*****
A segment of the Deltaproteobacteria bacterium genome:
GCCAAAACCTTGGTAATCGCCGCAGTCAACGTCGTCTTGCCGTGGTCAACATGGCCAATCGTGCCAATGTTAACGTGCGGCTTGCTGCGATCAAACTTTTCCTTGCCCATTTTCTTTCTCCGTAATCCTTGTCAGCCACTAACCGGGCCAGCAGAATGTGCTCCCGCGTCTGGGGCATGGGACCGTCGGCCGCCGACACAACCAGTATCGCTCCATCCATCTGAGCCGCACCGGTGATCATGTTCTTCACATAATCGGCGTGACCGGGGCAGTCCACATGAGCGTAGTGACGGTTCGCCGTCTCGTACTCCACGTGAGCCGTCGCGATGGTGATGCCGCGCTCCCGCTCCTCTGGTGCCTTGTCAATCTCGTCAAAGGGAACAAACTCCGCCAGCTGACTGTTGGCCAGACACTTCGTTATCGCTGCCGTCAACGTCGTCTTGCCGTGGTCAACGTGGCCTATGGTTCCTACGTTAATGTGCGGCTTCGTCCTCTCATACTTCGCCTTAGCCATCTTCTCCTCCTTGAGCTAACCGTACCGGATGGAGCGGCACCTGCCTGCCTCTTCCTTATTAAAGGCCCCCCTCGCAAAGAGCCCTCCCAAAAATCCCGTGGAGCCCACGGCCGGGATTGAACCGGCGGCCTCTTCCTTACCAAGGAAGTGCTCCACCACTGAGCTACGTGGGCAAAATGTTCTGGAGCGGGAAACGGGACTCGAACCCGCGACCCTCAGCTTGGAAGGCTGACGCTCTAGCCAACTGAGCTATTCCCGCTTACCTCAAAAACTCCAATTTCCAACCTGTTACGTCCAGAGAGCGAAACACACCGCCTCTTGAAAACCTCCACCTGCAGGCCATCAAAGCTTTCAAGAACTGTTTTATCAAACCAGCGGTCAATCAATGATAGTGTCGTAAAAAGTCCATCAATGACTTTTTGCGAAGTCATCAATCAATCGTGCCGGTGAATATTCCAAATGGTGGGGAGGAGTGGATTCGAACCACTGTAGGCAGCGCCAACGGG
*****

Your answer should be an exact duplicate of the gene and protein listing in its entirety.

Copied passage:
A segment of the Deltaproteobacteria bacterium genome:
GCCAAAACCTTGGTAATCGCCGCAGTCAACGTCGTCTTGCCGTGGTCAACATGGCCAATCGTGCCAATGTTAACGTGCGGCTTGCTGCGATCAAACTTTTCCTTGCCCATTTTCTTTCTCCGTAATCCTTGTCAGCCACTAACCGGGCCAGCAGAATGTGCTCCCGCGTCTGGGGCATGGGACCGTCGGCCGCCGACACAACCAGTATCGCTCCATCCATCTGAGCCGCACCGGTGATCATGTTCTTCACATAATCGGCGTGACCGGGGCAGTCCACATGAGCGTAGTGACGGTTCGCCGTCTCGTACTCCACGTGAGCCGTCGCGATGGTGATGCCGCGCTCCCGCTCCTCTGGTGCCTTGTCAATCTCGTCAAAGGGAACAAACTCCGCCAGCTGACTGTTGGCCAGACACTTCGTTATCGCTGCCGTCAACGTCGTCTTGCCGTGGTCAACGTGGCCTATGGTTCCTACGTTAATGTGCGGCTTCGTCCTCTCATACTTCGCCTTAGCCATCTTCTCCTCCTTGAGCTAACCGTACCGGATGGAGCGGCACCTGCCTGCCTCTTCCTTATTAAAGGCCCCCCTCGCAAAGAGCCCTCCCAAAAATCCCGTGGAGCCCACGGCCGGGATTGAACCGGCGGCCTCTTCCTTACCAAGGAAGTGCTCCACCACTGAGCTACGTGGGCAAAATGTTCTGGAGCGGGAAACGGGACTCGAACCCGCGACCCTCAGCTTGGAAGGCTGACGCTCTAGCCAACTGAGCTATTCCCGCTTACCTCAAAAACTCCAATTTCCAACCTGTTACGTCCAGAGAGCGAAACACACCGCCTCTTGAAAACCTCCACCTGCAGGCCATCAAAGCTTTCAAGAACTGTTTTATCAAACCAGCGGTCAATCAATGATAGTGTCGTAAAAAGTCCATCAATGACTTTTTGCGAAGTCATCAATCAATCGTGCCGGTGAATATTCCAAATGGTGGGGAGGAGTGGATTCGAACCACTGTAGGCAGCGCCAACGGG